Georgia Governor Brian Kemp allowed restaurant owners to reopen for dine-in service on April 27. As the first state to reopen, Georgians have now generated two weeks of data and therefore the nation’s first indication as to how much demand exists for restaurant dining rooms. The result? As of the two weeks ending May 9, sales at Georgia’s restaurants increased 102.5%. Revenue at full-service restaurants (expressly limited to restaurants with reopened dining rooms) increased 176.7%.
Although these are impressive numbers when measured weekly, absolute revenue is still lower than in 2019 when taken in the context of year-over-year change. Nationwide, revenue at full-service restaurants during these two weeks decreased 61% compared to the same two weeks in 2019. That data comes from Restaurant365 specifically segmented to full-service restaurants.
Including fast casual and takeout restaurants, Restaurant365 estimates that total restaurant sales are down 44%, which roughly aligns with Black Box Intelligence’s report of a 47% decrease during the same period. NPD Group has a more optimistic estimate, claiming that its point-of-sale systems show -43% year-over-year as of April 12, yet that number had “improved” to -26% as of May 3.
Georgia’s first two weeks roughly correlate with the first week of Texan dining room reopenings. (Texas reopened on May 1st.) Texans spent an increased 171.9% at full-service restaurants during their initial reopening week, which is roughly equivalent to Georgia’s 176.7% increase.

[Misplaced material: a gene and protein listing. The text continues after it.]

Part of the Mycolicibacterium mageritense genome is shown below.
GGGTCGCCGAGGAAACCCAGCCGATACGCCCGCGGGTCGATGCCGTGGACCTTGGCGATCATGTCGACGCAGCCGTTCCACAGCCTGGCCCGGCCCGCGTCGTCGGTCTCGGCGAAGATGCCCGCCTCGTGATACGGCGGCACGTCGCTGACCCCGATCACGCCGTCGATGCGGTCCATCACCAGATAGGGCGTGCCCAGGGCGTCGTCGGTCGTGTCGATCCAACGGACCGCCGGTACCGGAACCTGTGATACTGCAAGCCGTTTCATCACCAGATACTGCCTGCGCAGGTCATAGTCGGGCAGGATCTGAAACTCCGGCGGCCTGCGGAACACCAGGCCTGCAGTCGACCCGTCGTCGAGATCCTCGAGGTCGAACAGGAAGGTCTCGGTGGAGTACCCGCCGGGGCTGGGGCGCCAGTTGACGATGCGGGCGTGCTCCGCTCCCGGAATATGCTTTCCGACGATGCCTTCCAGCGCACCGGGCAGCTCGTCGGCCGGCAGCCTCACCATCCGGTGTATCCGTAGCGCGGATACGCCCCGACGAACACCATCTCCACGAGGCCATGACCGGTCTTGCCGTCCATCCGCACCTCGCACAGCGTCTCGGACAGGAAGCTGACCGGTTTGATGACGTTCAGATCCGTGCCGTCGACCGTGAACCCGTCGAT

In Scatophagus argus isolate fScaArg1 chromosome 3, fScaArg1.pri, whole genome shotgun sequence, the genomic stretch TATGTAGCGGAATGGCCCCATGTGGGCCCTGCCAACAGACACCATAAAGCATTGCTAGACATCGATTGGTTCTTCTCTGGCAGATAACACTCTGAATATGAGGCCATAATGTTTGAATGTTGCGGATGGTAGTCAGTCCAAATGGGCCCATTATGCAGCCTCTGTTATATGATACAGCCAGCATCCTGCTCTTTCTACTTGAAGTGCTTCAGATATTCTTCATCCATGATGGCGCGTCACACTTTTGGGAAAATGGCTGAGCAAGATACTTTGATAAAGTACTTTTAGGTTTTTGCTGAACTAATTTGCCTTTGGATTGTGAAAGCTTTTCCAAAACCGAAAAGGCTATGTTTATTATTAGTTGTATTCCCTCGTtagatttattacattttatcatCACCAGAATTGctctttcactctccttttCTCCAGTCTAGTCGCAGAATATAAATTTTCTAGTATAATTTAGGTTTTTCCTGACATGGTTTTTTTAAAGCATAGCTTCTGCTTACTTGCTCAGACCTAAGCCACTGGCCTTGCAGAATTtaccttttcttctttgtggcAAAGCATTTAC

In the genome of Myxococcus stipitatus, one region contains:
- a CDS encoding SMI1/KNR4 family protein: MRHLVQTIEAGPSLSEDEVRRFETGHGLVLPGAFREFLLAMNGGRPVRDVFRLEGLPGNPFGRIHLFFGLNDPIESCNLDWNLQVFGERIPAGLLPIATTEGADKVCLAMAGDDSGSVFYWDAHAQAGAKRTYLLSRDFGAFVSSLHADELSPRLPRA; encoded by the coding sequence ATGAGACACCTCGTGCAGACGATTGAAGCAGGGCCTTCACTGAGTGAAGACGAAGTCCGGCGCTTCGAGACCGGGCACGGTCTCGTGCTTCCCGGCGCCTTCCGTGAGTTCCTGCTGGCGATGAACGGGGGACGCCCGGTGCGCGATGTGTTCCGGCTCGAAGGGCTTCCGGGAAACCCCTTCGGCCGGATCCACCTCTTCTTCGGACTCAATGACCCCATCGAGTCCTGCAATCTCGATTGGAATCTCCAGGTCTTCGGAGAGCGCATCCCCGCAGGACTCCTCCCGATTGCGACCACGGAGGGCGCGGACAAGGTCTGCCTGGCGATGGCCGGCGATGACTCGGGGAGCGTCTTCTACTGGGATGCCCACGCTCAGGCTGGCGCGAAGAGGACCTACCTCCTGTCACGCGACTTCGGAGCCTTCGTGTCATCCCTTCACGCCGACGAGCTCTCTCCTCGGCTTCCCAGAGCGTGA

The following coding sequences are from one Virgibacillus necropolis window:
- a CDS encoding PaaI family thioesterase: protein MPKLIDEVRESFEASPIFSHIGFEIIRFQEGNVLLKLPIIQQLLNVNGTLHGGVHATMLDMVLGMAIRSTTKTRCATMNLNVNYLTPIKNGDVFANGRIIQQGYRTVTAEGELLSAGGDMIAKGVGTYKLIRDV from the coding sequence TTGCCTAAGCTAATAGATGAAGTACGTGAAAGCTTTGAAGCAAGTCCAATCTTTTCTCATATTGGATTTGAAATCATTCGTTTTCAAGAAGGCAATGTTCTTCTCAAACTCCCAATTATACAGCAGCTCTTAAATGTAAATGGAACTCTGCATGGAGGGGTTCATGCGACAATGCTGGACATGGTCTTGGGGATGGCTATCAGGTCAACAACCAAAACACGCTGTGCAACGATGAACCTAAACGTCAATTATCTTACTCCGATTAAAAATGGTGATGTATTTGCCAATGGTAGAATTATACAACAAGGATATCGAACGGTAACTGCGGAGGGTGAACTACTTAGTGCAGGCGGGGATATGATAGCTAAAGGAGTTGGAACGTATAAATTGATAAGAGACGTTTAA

Nationwide, NPD Group estimates that dine-in restrictions have been lifted for about 29% of restaurants. State-by-state trackers at FSR Magazine and New York Times currently show 22 states which are permitting dining room operations.
“There’s growing evidence that cooking-at-home fatigued consumers are eager to order from restaurants again,” wrote a team of reporters at Bloomberg today. “Business remains well below pre-pandemic levels, however.” Analyst Michael Halen agreed, “Restaurant same-store sales bottomed in April and will improve in May due to dining room reopenings, cooking fatigue and cabin fever.”
Georgia benefited from a significant increase in out-of-state visitors when it reopened its economy. Although there are over 21 states which have reopened today, at that time, none of Georgia’s bordering states allowed dine-in food service. As a result, Georgia attracted an additional 62,440 out-of-state visitors per day during the first week of Georgia’s reopening. Although anonymized smartphone data was not able to pinpoint the precise businesses that visitors patronized, researchers suspected that tens of thousands patronized full-service restaurants that week.
A full rebound is not technically feasible, as all states are limiting attendance for social distancing reasons. Some states like Kansas recommend the 10/10/10 rule: no more than 10 patrons at a time, seated 10 feet apart, for no more than 10 minutes. Most states are following a 25% capacity limit. States like Iowa are more generous at 50%.
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